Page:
I’ve been reading up on the differences between BigQuery and Redshift. I’m curious how you all would decide which is appropriate for an organization that’s just getting set up with a data warehouse. Also, when would Snowflake be appropriate?
There are a few key factors:
1. Where is your existing infrastructure?
If your business has everything in AWS, it can simplify your life to just use Redshift. If you’re planning to go the full Google Analytics 360, you might prefer BigQuery for its native data flow from GA to BQ.
2. How much do you like managing infrastructure/how much infrastructure flexibility do you want?
BigQuery abstracts out all hardware considerations. Just load the data and go. But the Google Cloud ecosystem isn’t as robust as AWS, so there isn’t as much flexibility with respect to using the platform to move the pieces around versus having to write scripts to do that. With Redshift, it’s relatively seamless to move data from Redshift to EMR, or to use Kinesis to stream data into your DB, but then you have to manage the cluster yourself.
3. How much data?
If you don’t have a ton of data, a pay-as-you-query setup like BigQuery might save you money (but might cost you more money longer term if and as your data volume grows), whereas there is a bit of a cost floor for Redshift.
I’m not a fan of the variable cost model of BigQuery, but I don’t want to spend time managing infrastructure, and my company’s got the full GA360 package, so BigQuery makes the most sense for us.
Regarding snowflake, I don’t think there’s a time where it’s “too early” to consider it. If you’re at a volume now where Postgres doesn’t cut it as a data warehouse, and you’re going to go to an MPP system like Redshift or BigQuery, then you should be considering Snowflake now. I implore you to decide which system you want 5 years from now and go with that now. Migration can be painful, and should be avoided whenever possible by choosing wisely up front.
At Fishtown Analytics, we’ve worked with Postgres, Redshift, Snowflake, and BigQuery. Ultimately, each database has its own strengths and weaknesses.
@michael.dunn makes a great point above regarding your existing infrastructure. If you’re on GCP, BigQuery probably makes a lot of sense. The same goes for AWS/Redshift. I don’t think this is a hard-and-fast rule though, as Snowflake isn’t offered by a particular cloud provider, and most off-the-shelf ETL services can pipe data across clouds.
My main insight here is that these databases are more similar than they are different, and all (except Postgres) are acceptable choices for a first data warehouse. I think some choices are better than others, but ultimately, there’s a good reason for using each of them. The primary differences between these databases occur at an architectural level, and a summary of each of these is given below:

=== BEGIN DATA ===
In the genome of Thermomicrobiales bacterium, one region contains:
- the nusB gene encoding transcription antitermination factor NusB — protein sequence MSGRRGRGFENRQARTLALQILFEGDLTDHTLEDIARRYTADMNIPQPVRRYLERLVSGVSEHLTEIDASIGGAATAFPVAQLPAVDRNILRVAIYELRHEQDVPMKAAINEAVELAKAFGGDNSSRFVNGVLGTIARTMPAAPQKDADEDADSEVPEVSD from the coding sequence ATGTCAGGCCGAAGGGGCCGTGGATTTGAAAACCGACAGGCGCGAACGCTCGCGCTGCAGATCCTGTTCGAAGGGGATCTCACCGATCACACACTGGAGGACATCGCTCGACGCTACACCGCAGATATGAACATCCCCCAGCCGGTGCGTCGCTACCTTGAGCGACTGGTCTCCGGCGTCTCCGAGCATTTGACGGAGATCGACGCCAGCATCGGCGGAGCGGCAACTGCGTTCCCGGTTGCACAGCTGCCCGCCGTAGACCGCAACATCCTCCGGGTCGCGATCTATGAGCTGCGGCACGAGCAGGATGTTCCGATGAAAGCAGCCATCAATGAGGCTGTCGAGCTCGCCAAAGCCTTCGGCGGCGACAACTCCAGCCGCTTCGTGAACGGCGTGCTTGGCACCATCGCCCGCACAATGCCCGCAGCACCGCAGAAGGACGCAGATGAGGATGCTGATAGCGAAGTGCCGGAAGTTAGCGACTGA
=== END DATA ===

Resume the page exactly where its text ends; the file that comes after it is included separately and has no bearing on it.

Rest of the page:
Postgres is a relational database, meaning that it stores rows of data. It is fantastic for transactional application workloads, like selecting a single record from a
users table, or updating the status of a couple of
Analytical queries tend to look very different than these “transactional” queries. Instead, you might do a
count(distinct) on a whole column of data with no filters applied, or join four tables together and group by half a dozen fields, aggregating the rest. Postgres is not designed to handle queries like this, and you’ll probably find that queries take forever to return unless indexes are liberally added to the columns that you join on.
To Postgres’s credit, it will serve you well for analytical queries until your tables contain millions of records. My thinking here is generally that your data will grow in volume. You can either migrate to a more capable analytical warehouse early (when it’s not strictly necessary yet), and provide yourself a whole lot of runway. Or, you can wait until your data (and team!) outgrows Postgres, and you are forced to migrate. I personally would prefer to be in the former situation, as migrating warehouses is very possible, but can be very not fun.
Amazon Redshift is a columnar database that is based on Postgres. Postgres and Redshift feel pretty similar - they both use the same protocol, and share (mostly) identical syntaxes.
Redshift stores data in columns (not rows), meaning that a given query will only read the columns required for its execution. This means that operations like full table scans are not only doable, but totally reasonable. You would probably have a bad time doing a full table scan on a large Postgres table.
A Redshift database is a cluster of worker database nodes. These nodes are able to split up a query, execute its constituent parts in parallel, then combine the results. As a result, you can horizontally scale performance by adding nodes to your cluster. If you check out the Redshift pricing page you’ll see that adding a node will give you more processing power, as well as more storage.
This is sort of a problem though: sometimes you need a lot of storage space, but you don’t need the extra processing power. The converse may also be true. This coupling of “storage” and “compute” is one of the main drawbacks of Redshift compared to the other databases listed below. As data teams push the limits of Redshift, they find themselves “resizing” their cluster to add another node every couple of months. This can be a painful and expensive process, and it gets pretty old pretty quickly.